Broadway in Chicago presents Roald Dahl’s CHARLIE AND THE CHOCOLATE FACTORY.
This show is a trip down memory lane! I’m a huge fan of the 1971 film that introduced oompa loompas into my life. The staged musical version of Roald Dahl’s beloved story is both more beautiful and ugly than the movie. David Greig (book) makes Charlie Bucket (played by the outstanding Henry Boshart, one of three young actors performing the title role) a selfless dreamer. Greig, Marc Shaiman (music and lyrics) and Scott Wittman (lyrics) uses the entire first act to tether us to the sweet boy who takes care of his family. In the song “A letter from Charlie Bucket”, a sincere Boshart asks Willie Wonka for candy inventions like licorice shoelaces for his mom and marshmallow pillows for his grandparents. His I-don’t-need-anything-for-me is a strong contrast to the other golden ticket winners.
The other lucky winners are still a motley crew of spoiled brats but Greig, Shaiman and Wittman have updated them for contemporary times. Violet Beauregarde (played with moxie by Brynn Williams) is the self-proclaimed ‘Queen of Pop’ on social media. Mike Tevee (played by Daniel Quadrino) is not just addicted to TV. His attention deficit disorder is illustrated by his video game playing and cell phone obsession. These kids, along with the demanding Veruca Salt (played by Jessica Cohen) and gluttonous Augustus Gloop (played by Matt Wood), are the worst kinds of kids.
Each time a new ticket winner is revealed, we return to a dejected Boshart at the candy store. The candy store owner aka Willie Wonka in disguise (played by the hilariously quirky Noah Weisberg) is delighted at candy sales and seemingly unfazed by this starving boy. Our investment in Charlie grows as his chances at winning a ticket decreases. His mom (played by Amanda Rose) gorgeously sings our sentiments in “If your father were here”. Rose wistfully fantasizes how much better Charlie’s and the family’s lives would be if her husband was alive. She even dreamily dances with her husband. Poverty, single working mother, disabled elderly are all anchors of despair weighting us down. Then, the magic happens. Boshart gets the last golden ticket.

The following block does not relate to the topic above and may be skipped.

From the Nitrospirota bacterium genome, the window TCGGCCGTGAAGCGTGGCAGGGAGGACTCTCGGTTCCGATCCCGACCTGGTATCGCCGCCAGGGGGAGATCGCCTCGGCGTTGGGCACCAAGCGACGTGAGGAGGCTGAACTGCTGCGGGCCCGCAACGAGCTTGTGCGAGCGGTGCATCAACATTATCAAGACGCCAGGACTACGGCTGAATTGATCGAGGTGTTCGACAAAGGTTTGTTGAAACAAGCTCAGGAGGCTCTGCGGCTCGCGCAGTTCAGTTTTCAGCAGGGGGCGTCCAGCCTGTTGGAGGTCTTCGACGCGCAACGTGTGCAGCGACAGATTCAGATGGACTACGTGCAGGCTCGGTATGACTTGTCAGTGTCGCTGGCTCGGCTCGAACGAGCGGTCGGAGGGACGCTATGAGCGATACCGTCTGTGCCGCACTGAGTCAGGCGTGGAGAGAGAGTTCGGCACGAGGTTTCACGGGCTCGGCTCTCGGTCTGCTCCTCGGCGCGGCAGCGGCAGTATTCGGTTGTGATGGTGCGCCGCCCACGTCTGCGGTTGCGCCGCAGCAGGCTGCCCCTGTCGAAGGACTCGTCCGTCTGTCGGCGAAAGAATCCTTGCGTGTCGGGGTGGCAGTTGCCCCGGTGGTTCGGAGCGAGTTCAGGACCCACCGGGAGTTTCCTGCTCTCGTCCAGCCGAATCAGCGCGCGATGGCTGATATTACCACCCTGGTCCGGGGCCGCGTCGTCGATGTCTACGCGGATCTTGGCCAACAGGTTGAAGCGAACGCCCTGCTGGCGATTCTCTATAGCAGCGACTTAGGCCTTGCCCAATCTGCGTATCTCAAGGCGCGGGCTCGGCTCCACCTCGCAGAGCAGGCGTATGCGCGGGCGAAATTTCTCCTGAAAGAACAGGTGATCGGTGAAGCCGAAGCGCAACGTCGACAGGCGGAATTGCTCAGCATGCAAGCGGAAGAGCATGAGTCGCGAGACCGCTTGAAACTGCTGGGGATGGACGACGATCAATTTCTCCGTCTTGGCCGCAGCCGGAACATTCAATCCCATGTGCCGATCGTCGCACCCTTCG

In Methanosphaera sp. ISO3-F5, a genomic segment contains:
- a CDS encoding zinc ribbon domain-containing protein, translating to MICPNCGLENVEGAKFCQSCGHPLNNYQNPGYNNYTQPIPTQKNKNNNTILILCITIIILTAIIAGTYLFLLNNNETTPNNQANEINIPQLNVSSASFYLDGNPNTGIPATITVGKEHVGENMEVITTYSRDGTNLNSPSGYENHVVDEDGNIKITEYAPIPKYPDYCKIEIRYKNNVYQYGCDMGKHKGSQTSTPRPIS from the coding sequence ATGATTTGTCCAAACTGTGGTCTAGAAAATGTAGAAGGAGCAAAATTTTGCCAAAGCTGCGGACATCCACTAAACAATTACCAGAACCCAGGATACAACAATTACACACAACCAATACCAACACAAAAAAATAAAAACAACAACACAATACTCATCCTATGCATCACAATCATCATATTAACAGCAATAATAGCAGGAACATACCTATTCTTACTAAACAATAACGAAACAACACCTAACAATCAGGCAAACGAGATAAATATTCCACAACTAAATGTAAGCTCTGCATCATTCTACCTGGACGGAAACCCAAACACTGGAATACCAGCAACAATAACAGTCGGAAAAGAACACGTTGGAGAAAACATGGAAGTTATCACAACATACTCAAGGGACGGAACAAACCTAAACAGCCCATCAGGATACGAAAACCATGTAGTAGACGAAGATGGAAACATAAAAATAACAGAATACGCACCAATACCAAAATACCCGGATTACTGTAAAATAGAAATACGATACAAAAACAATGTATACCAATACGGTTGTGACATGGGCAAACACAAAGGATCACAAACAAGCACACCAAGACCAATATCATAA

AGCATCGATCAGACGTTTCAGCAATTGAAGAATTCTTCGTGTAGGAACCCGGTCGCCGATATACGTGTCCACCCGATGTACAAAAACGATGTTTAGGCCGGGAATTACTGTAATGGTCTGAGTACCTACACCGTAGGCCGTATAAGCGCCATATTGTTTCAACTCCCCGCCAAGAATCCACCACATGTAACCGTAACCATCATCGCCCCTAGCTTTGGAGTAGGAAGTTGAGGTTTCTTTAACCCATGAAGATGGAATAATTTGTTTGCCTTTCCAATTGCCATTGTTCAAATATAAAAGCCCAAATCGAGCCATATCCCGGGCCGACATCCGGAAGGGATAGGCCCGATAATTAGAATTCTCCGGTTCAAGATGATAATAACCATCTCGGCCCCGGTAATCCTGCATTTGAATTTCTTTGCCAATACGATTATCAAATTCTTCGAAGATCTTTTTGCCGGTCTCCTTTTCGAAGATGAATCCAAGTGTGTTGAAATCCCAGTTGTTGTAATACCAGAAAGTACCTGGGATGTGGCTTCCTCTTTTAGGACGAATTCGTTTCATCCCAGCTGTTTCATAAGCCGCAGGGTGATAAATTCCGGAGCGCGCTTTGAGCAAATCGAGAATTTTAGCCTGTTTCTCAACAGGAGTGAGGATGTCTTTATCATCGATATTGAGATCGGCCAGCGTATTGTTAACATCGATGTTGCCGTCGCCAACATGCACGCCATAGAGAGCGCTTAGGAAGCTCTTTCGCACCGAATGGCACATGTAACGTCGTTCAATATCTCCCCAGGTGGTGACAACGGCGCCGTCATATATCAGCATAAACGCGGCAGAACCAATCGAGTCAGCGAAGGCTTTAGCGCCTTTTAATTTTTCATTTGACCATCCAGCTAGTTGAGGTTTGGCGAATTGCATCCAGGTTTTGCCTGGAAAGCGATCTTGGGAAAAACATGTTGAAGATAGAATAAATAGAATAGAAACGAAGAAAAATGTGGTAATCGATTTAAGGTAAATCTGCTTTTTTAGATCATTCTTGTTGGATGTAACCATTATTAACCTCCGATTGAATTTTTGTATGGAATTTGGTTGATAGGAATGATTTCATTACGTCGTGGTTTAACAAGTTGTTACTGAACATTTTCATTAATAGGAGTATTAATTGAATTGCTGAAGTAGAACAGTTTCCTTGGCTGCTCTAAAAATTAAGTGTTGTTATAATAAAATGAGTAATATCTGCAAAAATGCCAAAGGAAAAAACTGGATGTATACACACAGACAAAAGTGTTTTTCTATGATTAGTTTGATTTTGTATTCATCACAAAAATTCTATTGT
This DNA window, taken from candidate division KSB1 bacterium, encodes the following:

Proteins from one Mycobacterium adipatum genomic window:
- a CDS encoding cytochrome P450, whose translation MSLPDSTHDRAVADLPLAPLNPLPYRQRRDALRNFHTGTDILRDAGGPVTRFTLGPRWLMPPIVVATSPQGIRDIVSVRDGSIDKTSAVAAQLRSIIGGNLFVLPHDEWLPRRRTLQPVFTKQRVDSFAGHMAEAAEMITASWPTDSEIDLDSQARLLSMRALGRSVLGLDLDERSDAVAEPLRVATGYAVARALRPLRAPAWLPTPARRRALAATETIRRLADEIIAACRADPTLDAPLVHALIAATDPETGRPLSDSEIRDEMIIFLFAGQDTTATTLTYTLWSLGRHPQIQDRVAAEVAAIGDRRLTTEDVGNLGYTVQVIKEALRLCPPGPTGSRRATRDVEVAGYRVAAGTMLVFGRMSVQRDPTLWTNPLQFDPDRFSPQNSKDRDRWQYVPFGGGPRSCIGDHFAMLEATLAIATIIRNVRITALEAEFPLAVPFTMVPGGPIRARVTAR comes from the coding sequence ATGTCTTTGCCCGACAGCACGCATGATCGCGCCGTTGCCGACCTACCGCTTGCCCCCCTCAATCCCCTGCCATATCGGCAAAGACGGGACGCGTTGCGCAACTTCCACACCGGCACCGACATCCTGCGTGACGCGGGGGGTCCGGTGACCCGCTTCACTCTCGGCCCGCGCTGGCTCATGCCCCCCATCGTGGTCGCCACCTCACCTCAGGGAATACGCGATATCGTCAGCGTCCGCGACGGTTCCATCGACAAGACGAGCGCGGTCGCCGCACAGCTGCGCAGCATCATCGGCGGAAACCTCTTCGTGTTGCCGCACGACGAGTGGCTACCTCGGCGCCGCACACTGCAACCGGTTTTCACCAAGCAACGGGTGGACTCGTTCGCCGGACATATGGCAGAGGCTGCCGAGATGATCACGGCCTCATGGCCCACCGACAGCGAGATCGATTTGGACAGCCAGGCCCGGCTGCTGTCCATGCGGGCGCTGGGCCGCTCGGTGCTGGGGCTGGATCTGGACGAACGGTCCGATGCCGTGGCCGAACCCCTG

Although we know it’s coming, the moment is hugely up-lifting. And Boshart channels all the enthusiasm of his luck finally changing in the infectious “I’ve got a golden ticket”. I love that the song from the movie (written by Leslie Bricusse and Anthony Newley) returns in this musical. Another familiar favorite, “Oompa Loompas”, also is featured.
A main reason to see the show is the Oompa Loompas. Since digital projections are being used more and more to cut production costs, I feared the fate of the Oompa Loompas. I was delighted to have my fears squashed. The Oompa Loompas are alive and extraordinary!! Director Jack O’Brien, Choreographer Joshua Bergasse, and Basil Twist (puppet and illusion design) make these Oompa Loompas unforgettable. Ensemble members wearing dark clothing, orange faces and tiny white puppet bodies become Oompa Loompas. The terrific ensemble crawl on their hands and knees to make this illusion so cool. In some larger dance numbers, each Oompa Loompa has a second puppeteer, one works the feet, the other does the hands. Along with animated facial expressions, the visual is mesmerizing! Loved it!!
As enchanting and heart-warming as this show is, I did want to caution parents that it’s a little dark. The naughty kids are punished… maybe forever. In the number “Veruca’s Nutcracker Sweet”, Cohen dancing with huge squirrels starts out beguiling and ends in dismemberment. It’s hard to come back from that. The movie is more forgiving of the brat pack than the staged musical.
Still, I really enjoyed CHARLIE AND THE CHOCOLATE FACTORY. It was a solid return to my candy-coated childhood memories. As Willie Wonka says, “It must be believed to be seen!”
Running Time: Two hours and thirty minutes includes an intermission
At Oriental Theatre, 24 W. Randolph
Based on the novel by Roald Dahl
Book by David Greig
Music by Marc Shaiman
Lyrics by Scott Wittman and Marc Shaiman
Additional songs from the 1971 Warner Bros film by Leslie Bricusse and Anthony Newley
Directed by Jack O’Brien
Music supervision by Nicholas Skilbeck
Tuesdays, Wednesdays,Thursdays, Fridays, Sundays at 7:30 p.m.
Saturdays at 8 p.m.
Wednesdays, Saturdays, Sundays at 2 p.m.
Thru October 21st
Production photos by Joan Marcus
For more information and reviews on Chicago theatre, visit Theater in Chicago.